How Much should a Hot Stone Massage Cost?
(Photo courtesy of Angie's List member John S. of Norfolk, Mass.)
Relaxing under the skilled hands of a massage therapist using hot stone massage to soothe your tense muscles can be a great way to unwind from the stresses of daily life.
Adding heated stones to a massage therapy session provides promotes deeper muscle relaxation, and warmth that can be especially nice on a cold day. The massage therapist may place the stones stationary on your body for the heat to penetrate your muscles and also use the stones to perform a variety of massage strokes.
How much does a massage cost?
A stone massage costs more than a regular massage or a typical Swedish massage because the massage therapist needs additional training and must purchase additional equipment (the stones, a heating device and additional towels). He or she also requires additional time before the massage to prepare the stones and after the massage to clean up.
The cost of a hot stone massage can range from about $85 an hour from a massage clinic to $150 or more at a fancy spa. Most hot stone massages run between $75 and $125 an hour.
For more information, please visit the Angie's List Guide to Massage Therapy.
Type of business: Usually, a massage at a spa is more expensive, though "affordable" day spas are cropping up around the country. A fancy destination, resort, or hotel spa typically charges more than a local day spa. Prices at massage clinics and from individual massage therapists in private practice vary greatly and can be on either the high or low end of the price range.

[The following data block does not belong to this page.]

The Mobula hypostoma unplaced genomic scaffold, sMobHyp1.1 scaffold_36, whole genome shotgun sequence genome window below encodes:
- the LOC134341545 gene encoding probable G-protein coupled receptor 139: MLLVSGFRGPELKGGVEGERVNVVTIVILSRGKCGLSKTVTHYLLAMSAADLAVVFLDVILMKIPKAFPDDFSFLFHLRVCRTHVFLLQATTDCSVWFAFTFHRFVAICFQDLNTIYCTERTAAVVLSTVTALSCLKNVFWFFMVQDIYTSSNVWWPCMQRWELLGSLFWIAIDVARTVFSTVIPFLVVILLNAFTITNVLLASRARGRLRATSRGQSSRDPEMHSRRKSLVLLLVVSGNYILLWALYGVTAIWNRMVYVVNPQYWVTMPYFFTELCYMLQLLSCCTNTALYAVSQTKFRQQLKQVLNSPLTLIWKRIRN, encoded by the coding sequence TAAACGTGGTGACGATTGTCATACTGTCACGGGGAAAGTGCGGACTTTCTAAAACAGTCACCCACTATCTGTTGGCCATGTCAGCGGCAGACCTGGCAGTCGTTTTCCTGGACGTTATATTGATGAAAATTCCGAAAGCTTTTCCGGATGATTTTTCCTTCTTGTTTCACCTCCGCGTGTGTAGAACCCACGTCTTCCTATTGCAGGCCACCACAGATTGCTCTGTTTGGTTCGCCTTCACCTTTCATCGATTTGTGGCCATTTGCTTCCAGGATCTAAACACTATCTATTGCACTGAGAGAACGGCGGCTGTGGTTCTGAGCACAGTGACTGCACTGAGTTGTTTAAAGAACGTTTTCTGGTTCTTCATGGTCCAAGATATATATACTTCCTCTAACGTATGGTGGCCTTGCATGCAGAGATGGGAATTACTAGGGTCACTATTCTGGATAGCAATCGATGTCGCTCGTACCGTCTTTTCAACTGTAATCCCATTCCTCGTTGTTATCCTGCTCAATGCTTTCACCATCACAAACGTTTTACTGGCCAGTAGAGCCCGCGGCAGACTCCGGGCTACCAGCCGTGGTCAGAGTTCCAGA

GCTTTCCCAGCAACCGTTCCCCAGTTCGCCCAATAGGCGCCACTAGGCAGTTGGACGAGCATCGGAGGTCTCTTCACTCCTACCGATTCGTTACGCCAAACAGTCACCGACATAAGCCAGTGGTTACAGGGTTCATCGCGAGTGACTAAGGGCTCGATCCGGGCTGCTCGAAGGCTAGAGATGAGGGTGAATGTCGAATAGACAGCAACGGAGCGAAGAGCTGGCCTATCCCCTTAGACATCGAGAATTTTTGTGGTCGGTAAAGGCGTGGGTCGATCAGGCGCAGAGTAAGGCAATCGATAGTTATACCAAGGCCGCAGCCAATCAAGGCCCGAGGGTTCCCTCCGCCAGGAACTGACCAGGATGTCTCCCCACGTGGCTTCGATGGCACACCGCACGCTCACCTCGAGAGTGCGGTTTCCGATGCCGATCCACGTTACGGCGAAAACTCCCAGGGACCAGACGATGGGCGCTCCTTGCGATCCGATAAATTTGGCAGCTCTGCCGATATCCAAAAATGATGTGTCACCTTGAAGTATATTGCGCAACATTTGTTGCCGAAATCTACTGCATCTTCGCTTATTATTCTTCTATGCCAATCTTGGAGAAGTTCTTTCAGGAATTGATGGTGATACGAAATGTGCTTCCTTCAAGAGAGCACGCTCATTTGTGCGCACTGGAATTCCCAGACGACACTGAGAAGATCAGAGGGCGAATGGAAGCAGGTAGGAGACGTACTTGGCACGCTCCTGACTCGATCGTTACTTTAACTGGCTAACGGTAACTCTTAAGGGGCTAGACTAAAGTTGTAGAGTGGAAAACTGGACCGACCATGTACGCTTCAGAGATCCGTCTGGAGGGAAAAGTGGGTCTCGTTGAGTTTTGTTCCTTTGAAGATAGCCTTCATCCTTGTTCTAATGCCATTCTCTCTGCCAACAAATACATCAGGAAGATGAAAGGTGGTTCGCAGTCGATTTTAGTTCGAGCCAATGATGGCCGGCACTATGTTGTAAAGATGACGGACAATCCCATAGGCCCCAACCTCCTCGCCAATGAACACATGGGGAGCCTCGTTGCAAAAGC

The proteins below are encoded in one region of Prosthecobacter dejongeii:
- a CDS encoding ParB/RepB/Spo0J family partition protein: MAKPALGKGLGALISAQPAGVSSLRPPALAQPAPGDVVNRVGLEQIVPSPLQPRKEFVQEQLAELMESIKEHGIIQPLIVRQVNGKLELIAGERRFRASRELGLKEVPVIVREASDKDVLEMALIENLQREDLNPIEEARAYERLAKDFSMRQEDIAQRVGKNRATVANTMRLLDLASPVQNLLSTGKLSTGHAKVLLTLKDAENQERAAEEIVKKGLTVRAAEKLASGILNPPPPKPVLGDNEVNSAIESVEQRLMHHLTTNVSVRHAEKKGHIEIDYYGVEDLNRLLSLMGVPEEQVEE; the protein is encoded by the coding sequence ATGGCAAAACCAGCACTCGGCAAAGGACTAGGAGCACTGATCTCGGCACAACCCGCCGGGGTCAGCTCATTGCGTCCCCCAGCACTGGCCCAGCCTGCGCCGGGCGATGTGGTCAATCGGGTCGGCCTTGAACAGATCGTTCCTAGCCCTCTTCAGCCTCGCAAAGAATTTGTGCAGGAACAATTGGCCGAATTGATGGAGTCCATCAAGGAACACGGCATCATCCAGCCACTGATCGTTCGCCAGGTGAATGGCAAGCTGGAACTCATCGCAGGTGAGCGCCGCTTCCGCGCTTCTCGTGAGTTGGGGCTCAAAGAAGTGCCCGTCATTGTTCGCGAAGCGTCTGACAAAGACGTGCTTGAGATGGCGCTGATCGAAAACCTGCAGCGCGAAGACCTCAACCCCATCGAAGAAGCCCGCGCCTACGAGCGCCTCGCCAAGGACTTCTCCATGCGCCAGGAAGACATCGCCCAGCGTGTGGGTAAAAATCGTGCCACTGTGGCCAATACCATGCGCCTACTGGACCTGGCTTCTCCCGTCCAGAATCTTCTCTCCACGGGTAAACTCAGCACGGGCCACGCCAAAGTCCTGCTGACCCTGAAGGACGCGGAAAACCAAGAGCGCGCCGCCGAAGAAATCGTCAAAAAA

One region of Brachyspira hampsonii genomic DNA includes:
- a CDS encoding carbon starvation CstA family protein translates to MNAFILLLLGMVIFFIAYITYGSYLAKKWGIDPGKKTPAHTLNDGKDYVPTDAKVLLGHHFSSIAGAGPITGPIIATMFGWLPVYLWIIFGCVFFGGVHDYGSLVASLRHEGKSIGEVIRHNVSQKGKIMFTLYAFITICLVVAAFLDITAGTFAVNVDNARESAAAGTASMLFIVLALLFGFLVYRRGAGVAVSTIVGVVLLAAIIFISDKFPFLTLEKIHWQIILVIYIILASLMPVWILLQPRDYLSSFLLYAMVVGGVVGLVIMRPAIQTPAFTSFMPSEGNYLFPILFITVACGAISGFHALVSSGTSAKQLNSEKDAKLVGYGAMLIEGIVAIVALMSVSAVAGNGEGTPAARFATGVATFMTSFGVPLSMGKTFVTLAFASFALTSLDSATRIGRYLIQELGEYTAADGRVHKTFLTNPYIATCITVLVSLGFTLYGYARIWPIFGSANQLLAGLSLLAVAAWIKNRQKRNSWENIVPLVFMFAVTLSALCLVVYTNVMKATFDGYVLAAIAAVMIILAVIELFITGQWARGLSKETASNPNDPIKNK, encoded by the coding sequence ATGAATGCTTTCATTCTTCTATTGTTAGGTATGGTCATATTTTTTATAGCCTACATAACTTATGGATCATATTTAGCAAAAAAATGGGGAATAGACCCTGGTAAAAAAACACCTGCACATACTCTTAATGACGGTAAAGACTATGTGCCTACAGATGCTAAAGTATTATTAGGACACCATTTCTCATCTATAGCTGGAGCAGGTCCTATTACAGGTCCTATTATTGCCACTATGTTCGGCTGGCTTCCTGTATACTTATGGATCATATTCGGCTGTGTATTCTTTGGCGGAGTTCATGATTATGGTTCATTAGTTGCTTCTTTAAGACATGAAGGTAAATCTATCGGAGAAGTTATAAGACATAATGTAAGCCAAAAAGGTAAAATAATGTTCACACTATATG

Type of massage: Various variations of massage with heated stones are available. Some names you might see include LaStone Massage, Native Hot Stone Massage, EarthStone Massage or TheraStone Massage. Many spas have their own signature names for the stone massage offered and charge more for their "special" massage.
What to expect during a massage
Because some massage therapists focus on just placing stones and not doing a lot of massage, ask for a description of the session before scheduling an appointment. If the massage is most important to you, you don't want to lie on the massage table for most of the session with stationary heated stones placed on your body.
When you receive a heated massage, the heat should always feel comfortable to you. If it doesn't, let your massage therapist know. A careful therapist should make sure the stones don't burn you.
Also, be aware that some people feel lightheaded after a heated massage due to the deep relaxation effects. Move slowly as you get up from the massage table. Because the heat can dehydrate you, it's also a good idea to drink at least a glass of water soon after the massage.
Finally, understand that added heat is not a good idea for people with certain medical conditions, such as diabetes, heart disease and certain skin conditions. Your massage therapist should always ask about your medical history to ensure a massage with heated stones is safe for you.
Editor's note: This is an updated version of an article originally posted on August 23, 2013.